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We do backups with rsync like this:

rsync -axH --inplace --delete --delete-excluded \
--exclude-from=excludes --stats \
--link-dest="${previous?}" "${source?}"/ "${dest?}"/"${stamp?}"

$previous points to the previous backup, so that unchanged files will be created using hardlinks. The destination filesystem $dest is on an external USB hard drive with nothing else on it than the collection of backups.

This method is amazingly fast in most of the cases. On the test system, each backup is about 200 GB and contains some big maildirs - still the whole rsync (provided that not much was changed since the last run) takes only around a minute.

However, in rare cases, maybe every 100 runs on average, it takes very long, around 20 minutes or longer. The rsync statistics show nothing unusual. The host system shows no unusual activity during such runs. Nothing exciting in syslog.

It appears to be worse on some filesystems (for $dest) than on others. The above figures are for EXT4. On JFS for example, the normal runs take about 3 minutes and the exceptional runs are less severe, but still a problem for us.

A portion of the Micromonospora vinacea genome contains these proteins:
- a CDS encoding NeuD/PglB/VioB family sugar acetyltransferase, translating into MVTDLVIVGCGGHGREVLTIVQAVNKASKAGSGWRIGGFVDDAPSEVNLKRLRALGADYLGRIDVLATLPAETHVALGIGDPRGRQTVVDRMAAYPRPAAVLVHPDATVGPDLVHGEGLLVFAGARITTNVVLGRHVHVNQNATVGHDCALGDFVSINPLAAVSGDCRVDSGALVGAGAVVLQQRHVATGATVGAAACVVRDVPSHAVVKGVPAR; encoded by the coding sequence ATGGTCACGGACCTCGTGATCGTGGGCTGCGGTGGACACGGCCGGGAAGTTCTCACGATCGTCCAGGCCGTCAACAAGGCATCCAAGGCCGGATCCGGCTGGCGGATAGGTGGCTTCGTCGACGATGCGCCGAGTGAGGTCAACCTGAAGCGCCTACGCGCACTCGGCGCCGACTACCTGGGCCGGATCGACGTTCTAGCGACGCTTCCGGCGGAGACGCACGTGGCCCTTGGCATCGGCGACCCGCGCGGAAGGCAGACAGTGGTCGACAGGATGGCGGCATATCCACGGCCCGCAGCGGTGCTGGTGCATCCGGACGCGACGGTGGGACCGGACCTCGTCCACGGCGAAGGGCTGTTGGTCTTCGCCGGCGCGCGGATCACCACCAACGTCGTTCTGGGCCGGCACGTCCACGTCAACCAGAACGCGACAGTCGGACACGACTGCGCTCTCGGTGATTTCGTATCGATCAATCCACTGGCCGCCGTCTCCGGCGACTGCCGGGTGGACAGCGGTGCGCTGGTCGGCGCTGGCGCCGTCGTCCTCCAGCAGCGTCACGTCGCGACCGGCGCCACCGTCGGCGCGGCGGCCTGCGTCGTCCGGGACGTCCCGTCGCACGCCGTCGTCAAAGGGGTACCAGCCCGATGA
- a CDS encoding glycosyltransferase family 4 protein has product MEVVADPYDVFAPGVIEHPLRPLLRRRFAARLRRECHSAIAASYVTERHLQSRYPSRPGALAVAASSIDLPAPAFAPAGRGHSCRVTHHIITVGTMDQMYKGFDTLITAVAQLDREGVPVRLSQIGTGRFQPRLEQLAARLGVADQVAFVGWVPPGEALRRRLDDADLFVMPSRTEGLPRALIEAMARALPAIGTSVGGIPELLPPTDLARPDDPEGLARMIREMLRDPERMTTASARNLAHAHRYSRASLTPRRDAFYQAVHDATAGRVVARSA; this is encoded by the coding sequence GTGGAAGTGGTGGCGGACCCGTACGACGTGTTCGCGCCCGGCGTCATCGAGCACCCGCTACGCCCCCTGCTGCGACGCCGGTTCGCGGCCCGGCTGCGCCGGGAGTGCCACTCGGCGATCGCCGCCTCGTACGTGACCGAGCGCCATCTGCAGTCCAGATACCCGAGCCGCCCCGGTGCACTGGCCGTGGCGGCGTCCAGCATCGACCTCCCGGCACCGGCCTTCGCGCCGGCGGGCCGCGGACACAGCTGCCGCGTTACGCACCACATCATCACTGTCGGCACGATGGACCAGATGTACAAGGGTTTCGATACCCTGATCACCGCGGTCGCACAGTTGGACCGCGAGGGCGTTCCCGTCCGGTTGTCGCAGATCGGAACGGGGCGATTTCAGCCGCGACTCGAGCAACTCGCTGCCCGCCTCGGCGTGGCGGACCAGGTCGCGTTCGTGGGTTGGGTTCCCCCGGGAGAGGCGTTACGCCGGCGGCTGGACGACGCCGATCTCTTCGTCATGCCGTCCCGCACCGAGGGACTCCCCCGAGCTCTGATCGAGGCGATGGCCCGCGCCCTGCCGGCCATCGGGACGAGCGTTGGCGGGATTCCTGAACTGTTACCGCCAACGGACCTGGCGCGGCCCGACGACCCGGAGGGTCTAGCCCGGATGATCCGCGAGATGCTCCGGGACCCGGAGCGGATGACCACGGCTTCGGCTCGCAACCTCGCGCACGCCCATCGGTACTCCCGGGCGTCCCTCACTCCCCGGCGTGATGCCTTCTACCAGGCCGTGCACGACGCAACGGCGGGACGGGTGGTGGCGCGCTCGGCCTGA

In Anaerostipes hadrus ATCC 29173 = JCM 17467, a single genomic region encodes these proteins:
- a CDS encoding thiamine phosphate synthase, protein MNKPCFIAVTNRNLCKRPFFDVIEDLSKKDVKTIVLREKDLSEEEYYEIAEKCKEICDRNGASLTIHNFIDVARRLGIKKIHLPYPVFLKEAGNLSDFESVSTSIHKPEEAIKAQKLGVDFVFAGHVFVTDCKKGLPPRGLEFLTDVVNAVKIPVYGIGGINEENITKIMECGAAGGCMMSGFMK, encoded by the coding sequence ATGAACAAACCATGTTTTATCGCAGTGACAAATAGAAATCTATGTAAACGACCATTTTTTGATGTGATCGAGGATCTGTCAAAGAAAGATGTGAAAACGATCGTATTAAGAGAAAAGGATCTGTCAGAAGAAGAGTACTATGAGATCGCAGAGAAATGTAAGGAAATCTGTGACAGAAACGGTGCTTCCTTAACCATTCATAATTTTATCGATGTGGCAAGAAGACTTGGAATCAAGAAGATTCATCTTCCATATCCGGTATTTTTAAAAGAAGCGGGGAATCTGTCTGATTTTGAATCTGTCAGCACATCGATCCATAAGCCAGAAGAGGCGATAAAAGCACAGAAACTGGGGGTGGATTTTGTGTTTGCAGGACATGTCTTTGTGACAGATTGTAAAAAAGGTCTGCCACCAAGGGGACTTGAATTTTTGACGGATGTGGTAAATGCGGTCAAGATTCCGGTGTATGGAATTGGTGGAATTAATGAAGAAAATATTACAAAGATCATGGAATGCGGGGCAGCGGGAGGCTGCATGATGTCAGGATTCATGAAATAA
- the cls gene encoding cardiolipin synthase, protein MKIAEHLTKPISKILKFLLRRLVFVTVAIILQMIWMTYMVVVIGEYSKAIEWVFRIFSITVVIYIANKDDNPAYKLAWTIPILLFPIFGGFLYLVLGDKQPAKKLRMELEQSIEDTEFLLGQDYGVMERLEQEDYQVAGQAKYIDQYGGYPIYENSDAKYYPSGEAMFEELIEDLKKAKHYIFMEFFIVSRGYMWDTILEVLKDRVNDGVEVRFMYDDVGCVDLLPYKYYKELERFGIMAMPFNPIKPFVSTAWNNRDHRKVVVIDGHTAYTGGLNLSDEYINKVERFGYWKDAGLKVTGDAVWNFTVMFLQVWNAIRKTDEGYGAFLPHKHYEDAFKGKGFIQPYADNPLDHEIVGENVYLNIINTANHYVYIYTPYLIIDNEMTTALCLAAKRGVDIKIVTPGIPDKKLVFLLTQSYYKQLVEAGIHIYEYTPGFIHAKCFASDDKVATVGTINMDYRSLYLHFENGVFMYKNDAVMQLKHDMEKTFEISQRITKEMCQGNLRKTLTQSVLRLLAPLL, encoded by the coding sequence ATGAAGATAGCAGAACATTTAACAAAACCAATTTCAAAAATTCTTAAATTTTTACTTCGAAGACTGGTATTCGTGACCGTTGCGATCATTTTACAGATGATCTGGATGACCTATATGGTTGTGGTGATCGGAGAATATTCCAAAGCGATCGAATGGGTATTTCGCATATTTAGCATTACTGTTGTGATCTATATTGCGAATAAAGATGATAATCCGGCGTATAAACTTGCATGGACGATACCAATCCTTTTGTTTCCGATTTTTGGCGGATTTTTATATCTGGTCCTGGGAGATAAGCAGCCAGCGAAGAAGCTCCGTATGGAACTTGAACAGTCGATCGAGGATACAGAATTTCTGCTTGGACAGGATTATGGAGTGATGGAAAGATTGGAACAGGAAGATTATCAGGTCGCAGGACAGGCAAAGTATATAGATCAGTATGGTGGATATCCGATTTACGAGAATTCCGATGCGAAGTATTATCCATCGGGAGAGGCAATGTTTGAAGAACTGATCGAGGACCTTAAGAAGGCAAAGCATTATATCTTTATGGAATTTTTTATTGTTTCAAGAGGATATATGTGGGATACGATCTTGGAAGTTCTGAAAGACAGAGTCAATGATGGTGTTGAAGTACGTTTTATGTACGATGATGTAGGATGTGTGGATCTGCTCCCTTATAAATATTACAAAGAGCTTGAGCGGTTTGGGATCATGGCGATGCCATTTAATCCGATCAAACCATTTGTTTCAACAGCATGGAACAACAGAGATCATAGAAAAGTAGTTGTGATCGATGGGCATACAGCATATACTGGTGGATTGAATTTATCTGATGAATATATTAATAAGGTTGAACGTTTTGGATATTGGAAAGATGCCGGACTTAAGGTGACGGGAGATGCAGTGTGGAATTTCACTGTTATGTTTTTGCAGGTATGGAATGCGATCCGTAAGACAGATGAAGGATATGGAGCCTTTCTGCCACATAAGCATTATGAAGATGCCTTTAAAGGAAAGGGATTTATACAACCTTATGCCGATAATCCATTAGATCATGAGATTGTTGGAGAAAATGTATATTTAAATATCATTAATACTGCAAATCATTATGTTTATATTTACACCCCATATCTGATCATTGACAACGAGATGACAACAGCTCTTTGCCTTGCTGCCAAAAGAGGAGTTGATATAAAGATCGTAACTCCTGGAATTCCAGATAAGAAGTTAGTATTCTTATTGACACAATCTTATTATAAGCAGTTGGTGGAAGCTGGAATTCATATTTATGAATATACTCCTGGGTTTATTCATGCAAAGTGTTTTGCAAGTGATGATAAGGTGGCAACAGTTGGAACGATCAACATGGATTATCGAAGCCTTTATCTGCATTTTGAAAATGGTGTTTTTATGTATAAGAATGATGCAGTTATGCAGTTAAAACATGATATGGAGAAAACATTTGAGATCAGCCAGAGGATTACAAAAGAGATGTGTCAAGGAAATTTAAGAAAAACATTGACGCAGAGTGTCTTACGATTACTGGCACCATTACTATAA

A look at rsync's debug output reveals that during the long runs, certain (large) files are found to be not uptodate, although they have not been changed on the sender. No hardlinks are created for those files, as a look at their inode reveals. But rsync's statistics do not show more transferred bytes than usual, and from observing the hard disk activity LEDs, only the destination drive is working in those cases. Are those files copied on the destination from one directory to the other? This is turning out not only to be a perfomance problem, but could lead to unnecessary space consumption, too.

In case it matters: directly before the backup, the oldest of the existing backups is deleted using:

rsync -a --delete empty/ "${dest?}"/"${old?}"

where 'empty' is an empty directory. This is much faster than 'rm -fr'.

Could anyone please offer possible explanations for this and perhaps a cure?

Using rsync version 3.1.0 protocol version 31.

1 Answer 1

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Short answer: the culprit was the way we deleted old backup directories, namely rsyncing an empty directory. Now we use:

find "${old?}" -delete

This is also fast and avoids the problem.

Longer answer: in fact, the runs which took exceptionally long occurred absolutely deterministic. We always keep a number of, say n, backups and delete the oldest one before performing a new. Every (n+1)th backup took a long time. It appears that by deleting an old backup with rsync, part of it is somehow invalidated for the --link-dest operation, so that some files are not hardlinked but copied (apparently copied from the destination filesystem itself). This copy procedure starts a new "period", which comes to an end when the first backup of it is deleted, which happens after n runs. This is most probably due to a bug in rsync or the kernel, but I will not investigate further.

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